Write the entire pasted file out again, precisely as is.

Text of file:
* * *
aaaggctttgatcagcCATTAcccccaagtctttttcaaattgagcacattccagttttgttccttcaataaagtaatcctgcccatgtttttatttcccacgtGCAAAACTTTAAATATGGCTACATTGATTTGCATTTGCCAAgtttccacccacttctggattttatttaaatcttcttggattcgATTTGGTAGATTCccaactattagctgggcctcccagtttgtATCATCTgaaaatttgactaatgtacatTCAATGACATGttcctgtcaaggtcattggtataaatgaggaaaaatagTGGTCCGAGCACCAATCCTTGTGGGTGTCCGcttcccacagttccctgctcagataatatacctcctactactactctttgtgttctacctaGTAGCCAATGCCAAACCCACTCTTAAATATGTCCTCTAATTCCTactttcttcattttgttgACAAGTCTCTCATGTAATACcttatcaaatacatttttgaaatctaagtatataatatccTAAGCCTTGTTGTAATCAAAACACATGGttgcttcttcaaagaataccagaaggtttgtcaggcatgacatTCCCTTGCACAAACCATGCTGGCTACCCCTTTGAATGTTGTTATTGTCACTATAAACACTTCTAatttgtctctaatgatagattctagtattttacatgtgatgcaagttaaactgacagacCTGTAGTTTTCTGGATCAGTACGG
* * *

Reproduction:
aaaggctttgatcagcCATTAcccccaagtctttttcaaattgagcacattccagttttgttccttcaataaagtaatcctgcccatgtttttatttcccacgtGCAAAACTTTAAATATGGCTACATTGATTTGCATTTGCCAAgtttccacccacttctggattttatttaaatcttcttggattcgATTTGGTAGATTCccaactattagctgggcctcccagtttgtATCATCTgaaaatttgactaatgtacatTCAATGACATGttcctgtcaaggtcattggtataaatgaggaaaaatagTGGTCCGAGCACCAATCCTTGTGGGTGTCCGcttcccacagttccctgctcagataatatacctcctactactactctttgtgttctacctaGTAGCCAATGCCAAACCCACTCTTAAATATGTCCTCTAATTCCTactttcttcattttgttgACAAGTCTCTCATGTAATACcttatcaaatacatttttgaaatctaagtatataatatccTAAGCCTTGTTGTAATCAAAACACATGGttgcttcttcaaagaataccagaaggtttgtcaggcatgacatTCCCTTGCACAAACCATGCTGGCTACCCCTTTGAATGTTGTTATTGTCACTATAAACACTTCTAatttgtctctaatgatagattctagtattttacatgtgatgcaagttaaactgacagacCTGTAGTTTTCTGGATCAGTACGG